A Split Complementary color scheme uses 3 analogous colors and a 4th color that is the complementary of the mid-analogous color. In the above color wheel of 12 major colors, any 3 adjacent colors are termed analogous colors. Complementary color that is used is the one that is right opposite the middle analogous color. Which 3 analogous colors to use is the decision that the artist has to take depending upon what mood is to be depicted.

For example one may use red violet, violet, and blue violet as the 3 analogous colors. The 4th color would be the complementary of violet (mid analogous) i.e. yellow. These 4 would make a Split Complementary color scheme. Stephen Quiller advises using muted colors rather than the pure colors. Thus each analogous color would be muted (or semi neutralized) with its own complementary or just the complementary of the mid analogous color, which is Yellow in this case. Further, the colors may be darkened by adding black (derived black rather than solid black in the case of watercolors) or lightened either by thinning or adding white. Such semi neutralized usage of colors rather than the pure colors would make a very pleasing composition. Use of complementary would bring accent to the painting, unlike in the case of Analogous color Scheme where no complementary is used. Actually, Split Complementary scheme is a pleasing variation of Analogous color scheme.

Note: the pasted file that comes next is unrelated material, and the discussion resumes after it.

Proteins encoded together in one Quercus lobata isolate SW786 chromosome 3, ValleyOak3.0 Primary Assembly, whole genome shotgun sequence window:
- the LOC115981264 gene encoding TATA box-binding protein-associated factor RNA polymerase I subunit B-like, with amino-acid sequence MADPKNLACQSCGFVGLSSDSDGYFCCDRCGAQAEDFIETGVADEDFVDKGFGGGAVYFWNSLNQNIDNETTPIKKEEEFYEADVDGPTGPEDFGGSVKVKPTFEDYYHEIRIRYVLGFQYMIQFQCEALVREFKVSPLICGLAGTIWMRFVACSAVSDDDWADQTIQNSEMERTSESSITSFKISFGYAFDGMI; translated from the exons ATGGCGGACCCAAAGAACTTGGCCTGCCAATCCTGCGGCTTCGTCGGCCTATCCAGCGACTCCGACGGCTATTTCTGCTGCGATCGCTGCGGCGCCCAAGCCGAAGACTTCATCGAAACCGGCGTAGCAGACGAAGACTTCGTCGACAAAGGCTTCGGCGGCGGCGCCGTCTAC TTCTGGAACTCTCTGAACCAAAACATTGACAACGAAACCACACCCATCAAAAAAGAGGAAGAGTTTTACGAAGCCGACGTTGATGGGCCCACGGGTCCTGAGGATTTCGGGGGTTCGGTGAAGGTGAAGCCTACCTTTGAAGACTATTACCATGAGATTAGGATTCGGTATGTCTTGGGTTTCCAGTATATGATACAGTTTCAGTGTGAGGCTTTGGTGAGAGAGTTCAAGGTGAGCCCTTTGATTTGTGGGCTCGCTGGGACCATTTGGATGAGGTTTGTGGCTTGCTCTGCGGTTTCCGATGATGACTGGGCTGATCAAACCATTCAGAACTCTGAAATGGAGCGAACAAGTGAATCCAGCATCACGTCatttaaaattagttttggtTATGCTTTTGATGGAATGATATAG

In my painting Meditation-26, I used green (viridian) as the mid analogous color. The adjacent colors used are yellow green and blue green. These were obtained by mixing yellow to green and blue to green respectively. The image below shows the areas of the painting where the 3 analogous colors ( 2 of them muted) have been used. Complementary of the mid green (viridian) is the permanent rose color that was used to provide the accent to the painting. Without it the painting would have fallen in the category of Analogous color scheme. Split Complementary scheme is a pleasing discord of the Analogous Color scheme. I used the complementary permanent rose in pure state and in small area, just sufficient to provide the accent rather than taking attention away from the green theme.

In the picture below of Meditation-26, are shown the areas where the semi neutrals of the 3 greens have been used. I used only the permanent rose to semi neutralize the greens. The other option was to use respective complementaries of the 3 greens. I also used darkened permanent rose in middle part of the painting to provide some focus by imparting contrast.

The white filaments of the withered flowers were obtained by leaving the paper white by masking. I applied Daler Rowney’s masking fluid with thin low cost brush and after it had dried I painted the area with darkened permanent rose and other colors. Once the paint completely dried, the masking was removed by rubbing with eraser, and the whites of the paper emerged.

Stephen Quiller of Colorado, United States is most known for his use of color, color theory, and his approach to water media painting. He has written 6 books and produced numerous DVD’s pertaining to these subjects, and has a number of top-quality art materials that he endorses. Artists worldwide use Stephen’s products and books, and his work is now collected internationally. He is winner of more than a dozen awards. He teaches and conducts several workshops.